October/November Blog: SGLT-2 Inhibitors as Treatment Option for Type 2 Diabetes

Contributors: Alexandrea Coleman and Dion Blocker, PharmD Candidates Class of 2023, PCOM Georgia School of Pharmacy

What is diabetes? People commonly make the mistake of thinking that diabetes is only about having high blood sugar levels. Having consistently high blood sugar levels isn’t that big of a deal right? Wrong! Diabetes is a highly complicated condition. Diabetes can cause many different kinds of disturbances that affect many different organs – including the heart and kidneys. Uncontrolled diabetes is notorious for being the culprit of changes that can result in life-threatening kidney dysfunction. As you can see, protecting the kidneys should be a priority for patients with diabetes. This priority is especially important for patients who already have kidney disease. 

Don’t you wish there was a drug class that could slow down the progression of kidney disease for people with diabetes? I am way ahead of you! A class of drugs that does this already exists!

The sodium-glucose cotransporter-2 is a transporter that reabsorbs glucose and sodium in the kidneys. If this transporter is blocked, sodium and glucose are allowed to leave the kidneys in hordes; which leads to the body urinating out tons of glucose and extra water. A class of drugs was designed to target this exact action. The drugs are named the “sodium-glucose cotransporter-2 inhibitors”, or SGLT2 for short. When it comes to certain disease states, healthcare providers are always looking at a patient’s medication list to see if something they are taking is contributing to their current condition. SGLT2 is a special drug class where they actually add benefits across disease states. They are not only able to aid in the treatment of type 2 diabetes, but they have also been able to show that they can slow the progression of kidney disease in patients. They have even been shown to benefit patients that have a higher risk of having fatal heart events. 

This class of medication can provide a multitude of benefits for patients, across disease states. Prior to the release of this drug class, most diabetes therapies were targeted specifically to treat diabetes and did not add any additional benefits to other conditions the patient may currently have. In the most recent update to the ADA guidelines, you will see that patient treatment no longer goes straight to Metformin for all patients. It is actually preferred now that patients be placed on SGLT2i therapy first, if they have kidney or heart risk factors. 

Let’s meet a patient to practice and see the added benefits of SGLT2-inhibitors:

BC, a 64-year-old male, has been seen in your clinic for the treatment of his type 2 diabetes. When assessing his past medical history, you note that he also has a diagnosis of stage 3 chronic kidney disease with no other medical conditions. BC wants to discuss the medical conditions that he currently has and what he can do to improve his quality of life. He wants to get his medical conditions under control so that he can improve his life expectancy. This would be an ideal candidate for a SGLT2-inhibitor. It would not only help the patient to improve their diabetes, by increasing the amount of glucose that is being excreted in the urine, but it would also provide dual benefits and slow the progression of his current kidney disease.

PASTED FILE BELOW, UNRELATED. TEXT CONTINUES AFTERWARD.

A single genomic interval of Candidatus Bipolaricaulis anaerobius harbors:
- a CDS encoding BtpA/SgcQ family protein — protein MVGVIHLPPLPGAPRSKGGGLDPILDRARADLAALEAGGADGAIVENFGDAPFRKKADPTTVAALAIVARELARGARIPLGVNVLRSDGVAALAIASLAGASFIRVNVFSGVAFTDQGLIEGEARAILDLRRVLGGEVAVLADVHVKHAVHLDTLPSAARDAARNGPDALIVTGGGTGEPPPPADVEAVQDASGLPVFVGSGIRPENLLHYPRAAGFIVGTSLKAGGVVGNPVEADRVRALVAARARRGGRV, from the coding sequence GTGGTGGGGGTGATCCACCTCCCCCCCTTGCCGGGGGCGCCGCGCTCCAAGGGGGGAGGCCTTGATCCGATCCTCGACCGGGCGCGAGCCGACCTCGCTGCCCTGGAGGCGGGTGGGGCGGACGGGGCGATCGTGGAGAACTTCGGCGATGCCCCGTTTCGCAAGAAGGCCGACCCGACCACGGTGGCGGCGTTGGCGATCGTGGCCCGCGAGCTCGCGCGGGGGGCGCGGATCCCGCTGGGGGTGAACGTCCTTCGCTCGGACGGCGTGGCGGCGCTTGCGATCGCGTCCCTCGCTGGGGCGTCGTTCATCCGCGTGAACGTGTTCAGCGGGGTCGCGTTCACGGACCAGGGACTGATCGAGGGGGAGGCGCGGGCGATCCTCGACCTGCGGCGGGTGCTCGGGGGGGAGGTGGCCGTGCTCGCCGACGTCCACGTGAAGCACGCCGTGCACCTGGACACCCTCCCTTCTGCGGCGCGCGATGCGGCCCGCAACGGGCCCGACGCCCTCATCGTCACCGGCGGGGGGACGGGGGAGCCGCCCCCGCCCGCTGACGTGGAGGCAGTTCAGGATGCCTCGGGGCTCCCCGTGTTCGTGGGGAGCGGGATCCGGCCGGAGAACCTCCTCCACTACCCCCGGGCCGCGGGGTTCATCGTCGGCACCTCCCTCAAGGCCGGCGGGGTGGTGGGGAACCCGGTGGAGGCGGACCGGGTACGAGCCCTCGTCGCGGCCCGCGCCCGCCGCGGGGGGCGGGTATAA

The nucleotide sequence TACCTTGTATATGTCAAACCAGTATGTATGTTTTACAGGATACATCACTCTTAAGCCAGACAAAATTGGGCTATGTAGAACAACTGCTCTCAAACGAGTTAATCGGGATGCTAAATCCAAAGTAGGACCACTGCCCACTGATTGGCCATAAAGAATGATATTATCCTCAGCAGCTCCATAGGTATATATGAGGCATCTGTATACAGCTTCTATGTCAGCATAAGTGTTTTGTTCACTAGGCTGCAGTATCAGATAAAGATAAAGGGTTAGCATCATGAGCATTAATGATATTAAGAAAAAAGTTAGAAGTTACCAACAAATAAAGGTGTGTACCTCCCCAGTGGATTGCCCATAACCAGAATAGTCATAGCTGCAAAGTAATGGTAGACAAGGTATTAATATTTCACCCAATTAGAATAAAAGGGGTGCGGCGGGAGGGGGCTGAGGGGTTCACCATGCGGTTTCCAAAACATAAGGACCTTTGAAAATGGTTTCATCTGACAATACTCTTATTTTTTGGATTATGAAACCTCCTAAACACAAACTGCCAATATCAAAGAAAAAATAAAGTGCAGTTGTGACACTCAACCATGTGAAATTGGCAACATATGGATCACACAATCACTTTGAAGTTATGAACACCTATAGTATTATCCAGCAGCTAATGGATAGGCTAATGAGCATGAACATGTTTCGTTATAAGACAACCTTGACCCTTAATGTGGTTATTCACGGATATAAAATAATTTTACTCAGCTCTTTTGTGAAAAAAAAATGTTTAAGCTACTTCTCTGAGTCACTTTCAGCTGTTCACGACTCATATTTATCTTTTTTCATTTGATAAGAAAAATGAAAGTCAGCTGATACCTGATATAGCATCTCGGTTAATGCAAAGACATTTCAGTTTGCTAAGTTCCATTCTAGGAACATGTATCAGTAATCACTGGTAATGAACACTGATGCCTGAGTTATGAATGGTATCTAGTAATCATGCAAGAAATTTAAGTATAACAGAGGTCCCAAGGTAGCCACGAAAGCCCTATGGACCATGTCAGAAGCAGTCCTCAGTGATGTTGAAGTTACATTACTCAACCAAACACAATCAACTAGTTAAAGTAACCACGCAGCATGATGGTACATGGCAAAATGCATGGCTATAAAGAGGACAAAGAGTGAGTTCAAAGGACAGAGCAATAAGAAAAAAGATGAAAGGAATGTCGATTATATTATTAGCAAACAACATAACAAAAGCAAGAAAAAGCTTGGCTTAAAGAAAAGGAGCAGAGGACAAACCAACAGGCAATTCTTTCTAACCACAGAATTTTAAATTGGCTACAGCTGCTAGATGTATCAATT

What are my options when it comes to SGLT2-inhibitors and what are the doses?

  • Invokana (canagliflozin)
    • Starting dose: 100 mg once daily 
    • Maintenance dose: 300 mg once daily
      • Only titrate to this dose if the patient can tolerate the starting dose 
    • Patients with an eGFR of 45 to less than 60 mL/min/1.73m2 should limit the dose to 100 mg once daily 
    • If the eGFR is less than 45 ml/min/1.73m2, it is not recommended to use this medication 
  • Farxiga (dapagliflozin)
    • Diabetes:
      • Starting dose: 5 mg once daily 
      • Maintenance dose: 10 mg once daily
        • Only titrate to this dose if the patient can tolerate the starting dose 
      • Not recommended for patients who have an eGFR of less than 45 mL/min/1.73m2.
    • Heart failure:
      • Maintenance dose: 10 mg once daily
        • Do not need to use a starting dose 
      • No dose adjustments are needed for patients with eGFR > 30 mL/min/1.73m2
  • Jardiance (empagliflozin)
    • Starting dose: 10 mg
      • May titrate up to 25 mg if the patient tolerates the starting dose 
    • Do not initiate therapy if eGFR is less than 45 mL/min/1.73m2
      • Stop therapy if eGFR is less than 45 mL/min/1.73m2
    • If a patient has a diagnosis of heart failure, therapy can be continued as long as eGFR ≥ 20 mL/min/1.73m
  • Steglatro (ertugliflozin)
    • Starting dose: 5 mg, take in the morning and it can be taken with or without food
      • May titrate up to 15 mg, as long as the patient tolerates the starting dose 
    • Do not initiate if eGFR < 30 mL/min/1.732
      • Not recommended for initiation in patients with eGFR 30 to 60 mL/min/1.732   
      • Therapy should be discontinued if the patient’s eGFR is consistently between 30 to 60 mL/min/1.732  


  1. American Diabetes Association Professional Practice Committee; 11. Chronic Kidney Disease and Risk Management: Standards of Medical Care in Diabetes—2022. Diabetes Care 1 January 2022; 45 (Supplement_1): S175–S184.
  2. Invokana [package insert]. Titusville, NJ: Janssen Pharmaceuticals, 2013. 
  3. Farxiga [package insert]. Wilmington, DE: AstraZeneca Pharmaceuticals LP, 2020. 
  4. Jardiance [package insert]. Indianapolis, IN: Boehringer Ingelheim Pharmaceuticals, Inc., 2016. 
  5. Steglatro [package insert]. Whitehouse Station, NJ: Merck & CO., INC., 2017.